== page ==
In October 2015, Nord Senja Laks; Norway (Norway Royal Salmon ASA owns 2/3 of the shares) was sentenced to pay a fine of 570 000 USD and the CEO to imprisonment for having incorrectly reported the sealice situation in the fish farm during 2012 and for having exceeded the maximum permitted levels of 0.5 mature female sea lice per fish with a factor of 15. However, Nord Senja Laks has already received “plaster on the wound”! They got in 2015 awarded two green licenses – licenses where there are particularly stringent requirements for having sea lice under control. Yes, Norway Royal Salmon has actually spoken, gotten 1/3 of all assigned green licenses during the last licensing round in 2015! It is therefore opportune to ask questions about the criteria for awarding licenses for fish farming. Should it be a trusted fiduciary with responsibility to operate with acceptable environmental consequences or an acquired rights entitling to produce whatever environmental consequences.
Ole Torrissen, Professor & Frank Asche, Professor
Licensing arrangements, in general, tends to act preservative. Assigning “exclusive” rights restricts competition and makes the requirements for renewal and efficiency less intrusive. Some farming companies have been willing to pay 7.6 million USD to get one such “exclusive” right. It is therefore, undoubtedly, huge economic benefits in the privilege of a salmon farming license. An interesting question is whether this is well spent resources in a societal perspective?
The Norwegian press has during recent years been reported numerous large salmon escape cases and facilities that repeatedly have more sea lice than the permitted maximum level. NRK (Norwegian Broadcasting Corporation) reported on November 6. this year that farmers on Nord-Møre region were struggling badly with sea lice, and that some facilities have had over 20 times the permitted level –or about 10 female sea lice per fish. Some of the companies who have been awarded the “green” salmon farming licenses have in this respect been frequent visitors in the news. I have not seen one single case where offences of the sealice regulation has resulted in loss of the license or given limitations in the rights to farm salmon. In fact it had no consequences for individual farmers to exceed the boundaries until last year, when FSA (Mattilsynet) finally took the opportunity to limit the stocking of new fish (smolt) for some of the worst offenders.
The licensing system has historically had different justifications. It was originally established with the fish farmers support to prevent excessive establishment of new farms with a potential overproduction as a consequence. Since then it has been actively used for locating salmon production along the whole Norwegian coastline and to restrict production increases in connection with the antidumping conflict with EU. After the anti dumping duty on Norwegian salmon in the United States was phased out in 2012, the licensing scheme been based on environmental concerns. Escaped salmon and sea lice have been the main management criteria.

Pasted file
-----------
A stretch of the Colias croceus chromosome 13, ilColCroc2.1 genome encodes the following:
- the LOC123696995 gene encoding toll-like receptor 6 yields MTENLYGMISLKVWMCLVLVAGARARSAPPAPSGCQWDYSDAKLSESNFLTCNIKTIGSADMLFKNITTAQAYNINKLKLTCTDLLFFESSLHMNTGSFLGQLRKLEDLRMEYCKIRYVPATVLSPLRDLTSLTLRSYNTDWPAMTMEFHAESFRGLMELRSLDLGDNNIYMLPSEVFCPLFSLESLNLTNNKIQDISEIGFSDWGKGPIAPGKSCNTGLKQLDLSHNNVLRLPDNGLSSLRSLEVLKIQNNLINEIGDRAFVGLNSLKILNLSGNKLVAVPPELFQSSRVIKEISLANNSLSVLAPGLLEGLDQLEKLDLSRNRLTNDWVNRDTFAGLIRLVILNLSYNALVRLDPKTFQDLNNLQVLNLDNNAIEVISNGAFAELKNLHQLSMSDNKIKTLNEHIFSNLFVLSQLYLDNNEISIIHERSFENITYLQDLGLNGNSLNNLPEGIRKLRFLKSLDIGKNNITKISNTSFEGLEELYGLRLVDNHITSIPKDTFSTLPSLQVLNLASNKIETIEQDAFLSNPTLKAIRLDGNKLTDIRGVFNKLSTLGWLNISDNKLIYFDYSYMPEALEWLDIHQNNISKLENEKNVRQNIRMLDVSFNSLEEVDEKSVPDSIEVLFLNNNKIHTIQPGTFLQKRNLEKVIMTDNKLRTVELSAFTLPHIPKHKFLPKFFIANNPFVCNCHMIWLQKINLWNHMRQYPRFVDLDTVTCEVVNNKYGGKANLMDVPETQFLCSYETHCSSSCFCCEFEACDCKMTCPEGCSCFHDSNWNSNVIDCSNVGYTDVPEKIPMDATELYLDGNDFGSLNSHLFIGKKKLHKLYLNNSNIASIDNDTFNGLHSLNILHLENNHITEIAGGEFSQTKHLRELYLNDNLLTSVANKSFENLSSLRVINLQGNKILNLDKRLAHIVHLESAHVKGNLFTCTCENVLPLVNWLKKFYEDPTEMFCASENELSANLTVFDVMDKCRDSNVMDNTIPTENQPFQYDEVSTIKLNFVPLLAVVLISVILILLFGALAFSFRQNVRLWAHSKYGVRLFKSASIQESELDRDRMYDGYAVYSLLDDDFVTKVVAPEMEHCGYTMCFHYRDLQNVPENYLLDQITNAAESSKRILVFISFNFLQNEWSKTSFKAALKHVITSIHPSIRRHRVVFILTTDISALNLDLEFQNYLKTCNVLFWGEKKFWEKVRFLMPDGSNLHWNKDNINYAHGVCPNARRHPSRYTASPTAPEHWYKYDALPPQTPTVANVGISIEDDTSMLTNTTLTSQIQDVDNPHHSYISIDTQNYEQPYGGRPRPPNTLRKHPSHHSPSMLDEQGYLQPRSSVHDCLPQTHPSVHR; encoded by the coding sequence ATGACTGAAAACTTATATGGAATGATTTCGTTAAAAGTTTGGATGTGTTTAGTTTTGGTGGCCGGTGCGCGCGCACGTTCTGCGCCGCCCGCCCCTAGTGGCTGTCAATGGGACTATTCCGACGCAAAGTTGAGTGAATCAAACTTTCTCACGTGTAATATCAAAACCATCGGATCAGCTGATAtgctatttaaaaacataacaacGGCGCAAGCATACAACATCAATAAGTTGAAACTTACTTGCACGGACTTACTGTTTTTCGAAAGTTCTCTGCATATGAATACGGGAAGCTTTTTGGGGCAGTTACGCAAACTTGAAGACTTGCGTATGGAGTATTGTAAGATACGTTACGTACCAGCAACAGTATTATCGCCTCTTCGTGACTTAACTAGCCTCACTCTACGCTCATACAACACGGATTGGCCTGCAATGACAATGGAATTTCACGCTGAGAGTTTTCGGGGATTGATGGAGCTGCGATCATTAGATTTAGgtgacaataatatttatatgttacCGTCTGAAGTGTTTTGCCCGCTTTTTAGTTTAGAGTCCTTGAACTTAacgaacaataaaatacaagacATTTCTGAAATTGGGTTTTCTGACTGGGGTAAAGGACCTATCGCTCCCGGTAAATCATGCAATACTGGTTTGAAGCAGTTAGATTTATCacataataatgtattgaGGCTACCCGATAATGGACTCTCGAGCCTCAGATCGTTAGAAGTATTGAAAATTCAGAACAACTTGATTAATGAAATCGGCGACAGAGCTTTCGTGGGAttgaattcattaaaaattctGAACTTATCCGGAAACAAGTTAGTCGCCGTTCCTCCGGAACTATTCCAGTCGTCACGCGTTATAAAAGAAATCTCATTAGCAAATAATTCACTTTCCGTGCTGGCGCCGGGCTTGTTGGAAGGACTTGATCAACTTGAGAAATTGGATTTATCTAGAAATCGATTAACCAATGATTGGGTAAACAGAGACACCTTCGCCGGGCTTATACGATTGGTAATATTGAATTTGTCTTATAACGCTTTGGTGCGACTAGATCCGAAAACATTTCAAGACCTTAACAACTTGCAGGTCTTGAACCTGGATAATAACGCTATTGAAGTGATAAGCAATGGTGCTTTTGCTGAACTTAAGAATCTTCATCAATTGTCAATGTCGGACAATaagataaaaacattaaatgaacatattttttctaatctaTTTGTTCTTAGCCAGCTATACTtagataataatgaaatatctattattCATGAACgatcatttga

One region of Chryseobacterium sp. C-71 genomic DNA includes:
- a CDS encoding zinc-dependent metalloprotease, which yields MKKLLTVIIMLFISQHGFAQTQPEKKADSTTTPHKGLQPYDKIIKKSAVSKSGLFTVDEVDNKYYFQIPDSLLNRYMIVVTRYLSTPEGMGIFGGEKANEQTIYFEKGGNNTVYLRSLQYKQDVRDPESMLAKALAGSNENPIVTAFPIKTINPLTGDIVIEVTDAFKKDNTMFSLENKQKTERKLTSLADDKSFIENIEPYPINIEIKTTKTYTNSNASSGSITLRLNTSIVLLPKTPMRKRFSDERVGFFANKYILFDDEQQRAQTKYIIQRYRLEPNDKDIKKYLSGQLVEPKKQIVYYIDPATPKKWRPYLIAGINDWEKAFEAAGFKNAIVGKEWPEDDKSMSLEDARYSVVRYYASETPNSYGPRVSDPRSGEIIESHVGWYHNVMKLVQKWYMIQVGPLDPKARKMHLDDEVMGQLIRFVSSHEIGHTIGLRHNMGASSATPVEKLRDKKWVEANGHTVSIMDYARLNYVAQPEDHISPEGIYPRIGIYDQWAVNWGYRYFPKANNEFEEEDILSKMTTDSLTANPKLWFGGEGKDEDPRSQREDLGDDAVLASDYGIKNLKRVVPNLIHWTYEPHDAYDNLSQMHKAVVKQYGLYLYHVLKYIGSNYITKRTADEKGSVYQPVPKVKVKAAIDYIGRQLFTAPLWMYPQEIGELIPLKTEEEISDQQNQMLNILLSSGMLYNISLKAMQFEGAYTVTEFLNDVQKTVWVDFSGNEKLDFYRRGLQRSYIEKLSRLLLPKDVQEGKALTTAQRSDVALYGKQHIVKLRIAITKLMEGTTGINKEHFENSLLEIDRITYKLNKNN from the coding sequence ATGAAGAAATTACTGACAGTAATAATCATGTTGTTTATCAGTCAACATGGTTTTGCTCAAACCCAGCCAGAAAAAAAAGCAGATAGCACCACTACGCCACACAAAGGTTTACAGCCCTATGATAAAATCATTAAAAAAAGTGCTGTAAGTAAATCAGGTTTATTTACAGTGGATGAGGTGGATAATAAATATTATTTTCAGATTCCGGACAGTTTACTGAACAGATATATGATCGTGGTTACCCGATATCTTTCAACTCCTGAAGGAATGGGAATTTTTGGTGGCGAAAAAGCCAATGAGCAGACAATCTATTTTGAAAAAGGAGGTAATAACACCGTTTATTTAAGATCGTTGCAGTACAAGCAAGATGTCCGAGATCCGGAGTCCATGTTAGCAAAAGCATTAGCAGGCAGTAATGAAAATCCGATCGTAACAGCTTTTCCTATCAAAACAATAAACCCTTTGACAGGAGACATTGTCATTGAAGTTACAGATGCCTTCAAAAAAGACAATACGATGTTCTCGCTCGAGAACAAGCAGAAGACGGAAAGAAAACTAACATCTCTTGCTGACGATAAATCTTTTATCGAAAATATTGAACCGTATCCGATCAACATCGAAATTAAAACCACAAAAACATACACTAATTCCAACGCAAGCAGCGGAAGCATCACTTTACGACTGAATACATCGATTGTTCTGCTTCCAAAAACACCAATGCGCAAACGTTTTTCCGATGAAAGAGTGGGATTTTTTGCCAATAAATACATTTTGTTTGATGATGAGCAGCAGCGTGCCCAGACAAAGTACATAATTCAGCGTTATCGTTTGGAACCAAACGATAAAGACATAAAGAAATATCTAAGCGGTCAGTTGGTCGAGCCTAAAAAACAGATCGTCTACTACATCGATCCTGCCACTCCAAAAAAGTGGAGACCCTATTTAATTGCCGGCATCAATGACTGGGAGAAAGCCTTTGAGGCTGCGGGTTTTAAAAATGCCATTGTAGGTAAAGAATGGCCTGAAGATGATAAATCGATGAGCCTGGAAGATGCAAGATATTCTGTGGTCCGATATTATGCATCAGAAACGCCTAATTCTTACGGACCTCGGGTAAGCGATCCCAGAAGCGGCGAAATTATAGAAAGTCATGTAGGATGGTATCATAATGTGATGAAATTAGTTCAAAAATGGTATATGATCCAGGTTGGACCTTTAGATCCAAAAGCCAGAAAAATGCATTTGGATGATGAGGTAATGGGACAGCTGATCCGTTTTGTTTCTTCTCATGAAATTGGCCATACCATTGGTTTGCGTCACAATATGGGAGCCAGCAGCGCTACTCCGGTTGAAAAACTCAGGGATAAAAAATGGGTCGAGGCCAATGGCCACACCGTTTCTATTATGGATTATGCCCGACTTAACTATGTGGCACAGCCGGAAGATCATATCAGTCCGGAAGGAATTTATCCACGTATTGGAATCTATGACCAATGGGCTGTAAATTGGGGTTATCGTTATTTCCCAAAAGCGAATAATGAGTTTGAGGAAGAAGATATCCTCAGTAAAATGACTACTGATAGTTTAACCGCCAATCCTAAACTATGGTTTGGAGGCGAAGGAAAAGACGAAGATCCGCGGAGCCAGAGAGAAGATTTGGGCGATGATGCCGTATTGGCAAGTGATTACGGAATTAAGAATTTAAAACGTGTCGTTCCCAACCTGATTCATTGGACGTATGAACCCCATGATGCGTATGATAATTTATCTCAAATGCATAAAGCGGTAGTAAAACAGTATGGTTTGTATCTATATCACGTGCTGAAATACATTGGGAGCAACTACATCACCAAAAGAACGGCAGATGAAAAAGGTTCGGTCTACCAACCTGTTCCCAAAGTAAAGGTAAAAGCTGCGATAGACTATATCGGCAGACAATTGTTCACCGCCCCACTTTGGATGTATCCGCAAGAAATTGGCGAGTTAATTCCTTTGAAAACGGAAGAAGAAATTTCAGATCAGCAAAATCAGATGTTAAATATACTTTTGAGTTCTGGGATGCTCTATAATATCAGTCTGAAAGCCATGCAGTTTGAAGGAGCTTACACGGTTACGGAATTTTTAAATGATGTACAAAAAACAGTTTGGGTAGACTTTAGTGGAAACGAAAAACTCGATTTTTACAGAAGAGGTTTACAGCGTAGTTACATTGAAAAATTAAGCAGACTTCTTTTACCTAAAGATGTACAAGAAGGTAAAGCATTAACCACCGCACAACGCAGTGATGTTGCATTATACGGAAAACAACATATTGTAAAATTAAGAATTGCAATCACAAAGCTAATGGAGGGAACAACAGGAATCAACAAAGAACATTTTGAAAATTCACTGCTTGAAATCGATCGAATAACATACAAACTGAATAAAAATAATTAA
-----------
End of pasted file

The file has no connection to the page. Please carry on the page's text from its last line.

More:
Undoubtedly, very large resources are used on sea lice control and treatment. The Norwegian government finances extensive and costly monitoring programs to measure and forecast the effects of sea lice on sea trout and wild salmon. Producers have substantial costs on the many repeatedly sea lice treatments. Unfortunately, only crumbs are left to develop new strategies for combating sea lice and in develop lasting solutions to the louse problem. The farming industry sees only expenses and not personal gain by developing new efficient treatments. The safest seems to be “to sit still in the boat”! As long as everyone has the same problem, the cost of handling the sea lice infestations can easily be charged to the customer. Taking the economic risk by spending millions on development does not seem particularly attractive, especially when the individual farming company doesn’t get any direct benefits.
Many of us also hold an “entrusted” license – our driver’s license. Consistent and severe penalties for violations of the traffic rules in Norway have a strong disciplining effect. The danger of loss of license strikes hard and equally for poor as for rich. The tolerance level is very low – 30% above the permitted speed limit and the taxi driver must take taxis himself. CEO Charles Høstlund in Norway Royal Salmon can still retain his fish farming licenses despite a sea lice level 1500% above the permitted number of sea lice on some of their locations!
In the current aquaculture management system, there are no advantages to operate with low environmental impact and no reward to be better than the minimum standard. We therefore believe that the Norwegian licensing scheme for farmed salmon should be revised. It should not be an acquired and perpetual privilege, but a trusted permission to use our shared commons in a responsible way. Admission should open for anyone who can substantiate a production with low environmental footprint, and the companies that operate with the lowest footprints should get permissions for increased production. Similarly, the worst offenders should get reduced production allowances and finally lose their right to produce salmon. This will provide powerful incentives to find solutions to the aquaculture industry’s environmental challenges. Probably it will also provide long-term value far greater than the few millions the government collects through the sale of salmon licenses.
Translated from a chronicle in Fiskeriblandet Fiskaren 24. Nov. 2015.